- Reform Issues
- July 17, 2011
- 6 minutes read
As Protests Continue, Egyptians Determined to Fulfill Revolution’s Demands
Egyptian activists appeared determined to continue their protests untill the ruling military council addresses outstanding demands left unfulfilled from the January 25th Revolution. One obvious grievance was that a number of members of the interim government were members of the disbanded National Democratic Party, Mubarak’s political party. Many Egyptians believe that the freedom, social justice and equality that was sought during the initial demonstrations in January have not been attained.
Moreover, protestors are outraged that Mubarak, his allies and the police who killed protestors have not yet faced trial. In response to protestor’s demands, Egypt’s controversial deputy prime minister, Yehia el Gamal, resigned and interim Prime Minister Essam Sharaf promised to reshuffle his Cabinet, in a bid to placate mass nationwide protests. The PM also called upon the Supreme Judicial Council order early retirement for thousands of officers accused of killing protestors as civilian anger increases.
Dr. Mohammed El-Beltagy, Secretary-General of the Freedom and Justice Party (FJP) counseled that the government needs time to fulfill its promises. At the same time, El-Beltagy noted that the Supreme Council of the Armed Forces (SCAF) is obliged to respond to the legitimate demands of the people. El-Beltagy rejected civil disobedience and any non-peaceful act that would disrupt daily life, indicating that disrupting the country would not lead to the fulfillment of the objectives of the revolution.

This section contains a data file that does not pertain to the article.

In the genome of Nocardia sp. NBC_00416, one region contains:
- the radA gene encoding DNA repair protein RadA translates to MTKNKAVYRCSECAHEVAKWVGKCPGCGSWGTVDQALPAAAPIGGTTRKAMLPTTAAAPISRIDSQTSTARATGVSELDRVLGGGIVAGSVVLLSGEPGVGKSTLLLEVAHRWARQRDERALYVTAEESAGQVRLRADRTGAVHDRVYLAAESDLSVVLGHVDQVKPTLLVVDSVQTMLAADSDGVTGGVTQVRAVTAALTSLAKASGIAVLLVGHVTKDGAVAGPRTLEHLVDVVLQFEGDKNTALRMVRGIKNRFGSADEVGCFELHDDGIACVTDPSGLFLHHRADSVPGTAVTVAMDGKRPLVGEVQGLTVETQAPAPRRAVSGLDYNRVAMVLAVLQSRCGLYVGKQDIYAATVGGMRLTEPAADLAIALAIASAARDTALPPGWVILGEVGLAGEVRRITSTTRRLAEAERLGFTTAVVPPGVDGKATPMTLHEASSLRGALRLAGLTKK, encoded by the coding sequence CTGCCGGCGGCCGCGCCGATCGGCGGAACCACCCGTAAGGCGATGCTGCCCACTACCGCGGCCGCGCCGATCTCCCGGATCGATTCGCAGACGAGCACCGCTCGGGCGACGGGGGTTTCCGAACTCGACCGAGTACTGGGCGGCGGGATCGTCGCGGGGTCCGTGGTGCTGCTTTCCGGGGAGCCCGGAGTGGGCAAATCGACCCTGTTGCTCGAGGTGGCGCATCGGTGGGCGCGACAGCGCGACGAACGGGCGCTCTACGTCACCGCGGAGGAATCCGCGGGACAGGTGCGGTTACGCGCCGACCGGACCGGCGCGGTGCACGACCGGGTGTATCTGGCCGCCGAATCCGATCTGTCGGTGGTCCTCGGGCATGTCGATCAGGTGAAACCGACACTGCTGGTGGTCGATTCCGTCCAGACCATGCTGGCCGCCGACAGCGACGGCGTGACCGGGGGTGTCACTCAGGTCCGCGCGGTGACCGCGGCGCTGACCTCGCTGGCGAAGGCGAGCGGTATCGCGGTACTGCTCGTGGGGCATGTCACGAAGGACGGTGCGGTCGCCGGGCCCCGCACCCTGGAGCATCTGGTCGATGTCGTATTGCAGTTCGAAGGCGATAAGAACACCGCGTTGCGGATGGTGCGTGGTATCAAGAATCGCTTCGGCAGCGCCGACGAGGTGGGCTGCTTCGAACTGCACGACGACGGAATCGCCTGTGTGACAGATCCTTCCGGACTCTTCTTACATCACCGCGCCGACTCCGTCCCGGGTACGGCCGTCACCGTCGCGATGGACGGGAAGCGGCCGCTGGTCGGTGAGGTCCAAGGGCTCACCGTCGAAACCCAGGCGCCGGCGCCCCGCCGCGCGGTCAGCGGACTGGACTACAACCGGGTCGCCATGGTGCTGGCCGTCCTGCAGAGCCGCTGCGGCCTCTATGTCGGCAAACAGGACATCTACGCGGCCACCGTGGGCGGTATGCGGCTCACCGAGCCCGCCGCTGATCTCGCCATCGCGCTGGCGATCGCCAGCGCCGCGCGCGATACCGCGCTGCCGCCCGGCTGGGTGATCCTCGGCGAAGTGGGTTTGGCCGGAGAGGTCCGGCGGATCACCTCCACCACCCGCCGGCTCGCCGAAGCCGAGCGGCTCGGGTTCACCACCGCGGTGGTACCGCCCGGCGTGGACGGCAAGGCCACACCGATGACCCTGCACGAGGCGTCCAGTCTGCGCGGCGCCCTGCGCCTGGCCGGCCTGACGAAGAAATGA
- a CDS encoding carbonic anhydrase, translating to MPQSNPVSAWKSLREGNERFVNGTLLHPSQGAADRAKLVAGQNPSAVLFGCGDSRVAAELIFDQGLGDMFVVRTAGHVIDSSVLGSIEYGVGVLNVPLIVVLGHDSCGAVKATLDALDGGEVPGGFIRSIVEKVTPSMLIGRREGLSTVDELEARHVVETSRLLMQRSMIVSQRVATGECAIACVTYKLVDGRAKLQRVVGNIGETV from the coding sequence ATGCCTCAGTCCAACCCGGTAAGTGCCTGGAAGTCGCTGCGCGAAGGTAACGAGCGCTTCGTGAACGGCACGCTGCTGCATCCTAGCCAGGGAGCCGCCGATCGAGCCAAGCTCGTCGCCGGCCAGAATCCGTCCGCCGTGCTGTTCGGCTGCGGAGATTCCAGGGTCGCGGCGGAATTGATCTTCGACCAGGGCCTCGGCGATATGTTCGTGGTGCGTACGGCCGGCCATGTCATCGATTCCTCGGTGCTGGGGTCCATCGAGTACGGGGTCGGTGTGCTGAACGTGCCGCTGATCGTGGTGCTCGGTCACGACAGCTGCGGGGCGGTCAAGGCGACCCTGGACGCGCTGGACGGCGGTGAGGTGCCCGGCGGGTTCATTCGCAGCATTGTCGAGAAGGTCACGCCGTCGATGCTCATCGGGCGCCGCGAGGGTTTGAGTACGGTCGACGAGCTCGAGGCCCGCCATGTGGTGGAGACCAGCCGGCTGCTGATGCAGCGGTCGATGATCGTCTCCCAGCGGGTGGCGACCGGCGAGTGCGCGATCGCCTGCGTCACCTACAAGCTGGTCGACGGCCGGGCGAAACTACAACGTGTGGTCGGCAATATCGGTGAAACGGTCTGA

July 8th is now being acknowledged among activists as a significant point in time in the ongoing revolution. After giving the military government months to sort out the necessary steps and priorities, protestors feel that not enough has been done. Many feel they are still under military rule and that military trials of civilians must stop.
Chairman of the FJP, Dr. Mohamed Morsy, said that the public has the right to be frustrated over the slow pace of reform and justice, adding that the government is obliged to fulfill the revolution’s demands. The chairman praised the many protestors who resolutely called for justice and solidarity. He underlined the importance of the nation sticking together, putting differences aside.
Some protesters are now focusing their anger on the SCAF, despite previously venting their frustration and showing incredible determination and solidarity in ousting Mubarak and his regime.
Mubarak lost credibility because of his misuse of power and corruption and now the integrity of the SCAF is faltering as public cries question its legitimacy and ability to carry out its mission.